To allow the user to describe the policy they want
the program to use, they define an enumerated type,
Traversal, which includes a variety of values such as
Of course, your classmates, Rafe and Acta, are worried that you someone will try to implement each iteration method with more-or-less the same code. They note that we discovered that most of the depth-first iteration could be done with a stack, and the order in which we put the value and the two subtrees on the stack governs the traversal order. Hence, the only difference in the code should be what goes on the stack when. They also note that for preorder breadth-first traversal, we need a queue and an ordering of children. “Hence”, they say, “we should be able to write a generalized tree iteration mechanism that just takes a linear structure and an order of value/left/right as parameters”.
You guessed it. Hugh DeWitt thinks that you're ideally suited to
handling this generalization task. Implement the generalized iteration
mechanism as consisely and clearly as possible. You should
not implement the
Prof. DeWitt admits that the Rafe and Acta approach is difficult, so he permits you to write repetitious code if necessary. Rafe and Acta, in response, add a bit of supporting code to the class that they think will help. (You can feel free to ignore their code.)
We've seen two mechanisms for implementing hash tables: We can use chained (a.k.a. bucketed) hash tables, in which each cell in the hash table contains an association list, or we can use probed (a.k.a. open) hash tables, in which we look elsewhere when the location in the table contains a key other than the expected key.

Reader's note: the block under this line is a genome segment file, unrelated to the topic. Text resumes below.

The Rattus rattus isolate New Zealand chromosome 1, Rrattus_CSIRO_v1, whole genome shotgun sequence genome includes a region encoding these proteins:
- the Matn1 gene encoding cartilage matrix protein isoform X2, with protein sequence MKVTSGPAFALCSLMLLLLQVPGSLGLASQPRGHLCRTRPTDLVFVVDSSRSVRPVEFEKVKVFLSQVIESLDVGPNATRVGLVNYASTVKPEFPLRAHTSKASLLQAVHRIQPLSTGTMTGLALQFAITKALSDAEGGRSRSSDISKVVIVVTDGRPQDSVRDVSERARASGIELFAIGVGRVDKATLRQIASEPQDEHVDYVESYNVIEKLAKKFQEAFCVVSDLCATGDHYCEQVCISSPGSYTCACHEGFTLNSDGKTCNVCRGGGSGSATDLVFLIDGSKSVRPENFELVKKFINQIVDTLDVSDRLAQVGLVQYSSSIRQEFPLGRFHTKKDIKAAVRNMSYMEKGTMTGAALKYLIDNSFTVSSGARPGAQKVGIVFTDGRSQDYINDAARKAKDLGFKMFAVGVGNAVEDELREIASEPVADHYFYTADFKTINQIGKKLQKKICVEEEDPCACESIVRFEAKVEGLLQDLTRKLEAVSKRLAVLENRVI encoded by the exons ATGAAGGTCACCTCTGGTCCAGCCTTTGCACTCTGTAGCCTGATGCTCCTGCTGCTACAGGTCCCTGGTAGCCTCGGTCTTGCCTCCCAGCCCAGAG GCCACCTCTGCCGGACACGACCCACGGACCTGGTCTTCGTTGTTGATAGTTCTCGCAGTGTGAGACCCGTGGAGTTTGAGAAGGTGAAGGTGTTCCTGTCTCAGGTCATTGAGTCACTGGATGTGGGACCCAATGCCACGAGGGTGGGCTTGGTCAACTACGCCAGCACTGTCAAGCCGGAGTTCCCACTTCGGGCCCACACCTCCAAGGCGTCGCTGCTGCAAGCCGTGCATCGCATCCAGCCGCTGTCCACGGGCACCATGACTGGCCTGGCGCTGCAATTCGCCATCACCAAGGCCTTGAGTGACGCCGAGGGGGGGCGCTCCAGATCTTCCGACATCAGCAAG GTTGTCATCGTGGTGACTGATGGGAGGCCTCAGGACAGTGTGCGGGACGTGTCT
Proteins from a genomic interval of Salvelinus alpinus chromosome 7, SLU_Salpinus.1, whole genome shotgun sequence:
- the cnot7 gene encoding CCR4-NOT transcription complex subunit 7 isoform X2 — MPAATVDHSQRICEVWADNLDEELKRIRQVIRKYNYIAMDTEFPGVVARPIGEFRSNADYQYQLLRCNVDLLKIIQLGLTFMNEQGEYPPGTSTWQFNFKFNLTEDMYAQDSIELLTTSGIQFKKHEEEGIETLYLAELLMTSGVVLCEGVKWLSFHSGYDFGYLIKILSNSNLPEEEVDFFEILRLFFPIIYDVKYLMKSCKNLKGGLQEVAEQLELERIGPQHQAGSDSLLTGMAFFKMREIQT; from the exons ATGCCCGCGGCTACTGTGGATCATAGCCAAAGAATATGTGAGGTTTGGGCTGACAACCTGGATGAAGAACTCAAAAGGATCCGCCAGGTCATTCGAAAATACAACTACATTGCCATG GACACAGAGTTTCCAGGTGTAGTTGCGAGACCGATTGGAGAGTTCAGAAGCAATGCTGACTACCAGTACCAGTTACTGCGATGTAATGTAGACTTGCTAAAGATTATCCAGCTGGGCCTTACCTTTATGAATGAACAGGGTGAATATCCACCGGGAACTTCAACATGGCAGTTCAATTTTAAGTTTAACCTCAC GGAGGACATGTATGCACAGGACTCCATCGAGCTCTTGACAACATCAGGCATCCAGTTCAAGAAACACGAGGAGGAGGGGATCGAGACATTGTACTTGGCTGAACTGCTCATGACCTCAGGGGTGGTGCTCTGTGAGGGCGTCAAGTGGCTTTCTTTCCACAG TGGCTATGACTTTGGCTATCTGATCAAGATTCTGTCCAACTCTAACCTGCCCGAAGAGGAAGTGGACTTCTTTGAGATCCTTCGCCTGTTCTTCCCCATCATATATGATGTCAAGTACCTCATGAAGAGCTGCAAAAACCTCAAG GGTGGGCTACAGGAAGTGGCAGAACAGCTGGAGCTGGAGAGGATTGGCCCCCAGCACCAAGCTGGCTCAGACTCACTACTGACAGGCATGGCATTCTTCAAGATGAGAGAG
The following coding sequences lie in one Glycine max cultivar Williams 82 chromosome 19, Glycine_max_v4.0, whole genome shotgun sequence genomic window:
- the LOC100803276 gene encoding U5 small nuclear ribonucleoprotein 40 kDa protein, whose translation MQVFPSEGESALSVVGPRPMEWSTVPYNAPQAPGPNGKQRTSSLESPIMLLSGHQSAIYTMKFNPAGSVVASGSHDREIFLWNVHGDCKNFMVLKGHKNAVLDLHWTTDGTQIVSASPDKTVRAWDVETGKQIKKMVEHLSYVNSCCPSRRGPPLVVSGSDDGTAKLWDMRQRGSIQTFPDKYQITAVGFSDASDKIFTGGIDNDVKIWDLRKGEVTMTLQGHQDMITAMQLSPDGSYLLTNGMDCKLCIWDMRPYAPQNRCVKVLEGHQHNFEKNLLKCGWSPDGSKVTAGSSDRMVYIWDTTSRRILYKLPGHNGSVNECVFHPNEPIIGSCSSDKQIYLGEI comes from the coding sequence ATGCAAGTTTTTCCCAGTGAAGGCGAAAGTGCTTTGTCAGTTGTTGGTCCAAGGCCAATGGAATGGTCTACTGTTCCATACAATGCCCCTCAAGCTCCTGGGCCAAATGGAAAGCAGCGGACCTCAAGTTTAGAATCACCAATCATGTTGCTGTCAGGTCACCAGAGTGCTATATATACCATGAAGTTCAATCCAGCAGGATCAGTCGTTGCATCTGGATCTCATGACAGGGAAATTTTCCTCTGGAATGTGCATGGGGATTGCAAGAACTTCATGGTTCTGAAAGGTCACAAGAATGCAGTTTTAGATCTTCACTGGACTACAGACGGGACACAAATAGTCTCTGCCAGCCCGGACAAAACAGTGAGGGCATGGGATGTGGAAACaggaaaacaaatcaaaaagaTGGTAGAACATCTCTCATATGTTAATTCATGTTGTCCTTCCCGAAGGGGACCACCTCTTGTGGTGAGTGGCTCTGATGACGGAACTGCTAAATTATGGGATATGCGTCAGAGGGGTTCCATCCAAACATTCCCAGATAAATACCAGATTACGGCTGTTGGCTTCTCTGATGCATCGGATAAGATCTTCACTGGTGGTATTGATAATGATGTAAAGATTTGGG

The code accompanying this examination provides both implementations
of hash tables. However, as per his normal practice, DeWitt has left
remove methods unimplemented.
Your classmates Remy and Delbert reiterate that it is essential to
While you are worried that you will have to do both kinds of removal, your classmates Buck and Etta volunteer to handle the chained version. But that leaves the open hash table.
removemethod. About five minutes to implement the fail-fast approach. A few minutes were spent looking up the exceptions I needed to throw (
ConcurrentModificationExceptionfor fast failure,
remove). I also had a small brain freeze in which I decided that the
removemethod didn't make sense (but then I realized that it did).
removemethod. So I added some. 2. I implemented
removein the way that AK suggested for
get, along with our standard flag for repeated removal in iterators. 3. I implmented fast failure in the standard way.
next, that last
traversalOrdersfields (and the incomplete
setupmethod for initializing them),
unpackmethod, the initialization cdoe for the iterator, and some other things I've probably forgotten.
keysIteratormethod or anything similar? [2014-12-04]
remaining, I want to check whether it's a value or a node. If I use
instanceof V, Eclipse complains. What should I do? [2014-12-04]
instanceof BSTNodeinstead. Type variables are a pain in the neck.
Here you will find errors of spelling, grammar, and design that students have noted. Remember, each error found corresponds to a point of extra credit for everyone. I usually limit such extra credit to five points. However, if I make an astoundingly large number of errors, then I will provide more extra credit.
I will not accept corrections for credit until after I have taken the examination out of draft mode.
I will not credit corrections for text in the Q&A and errata sections, since those are often written quickly to get information out to students.
I generally will not credit corrections to text that appears on comments in code.
OpenHashTable.java. [EF, 1 point]
I learned about the Fermat probalistic primality test in a recent lecture by Joe Mileti.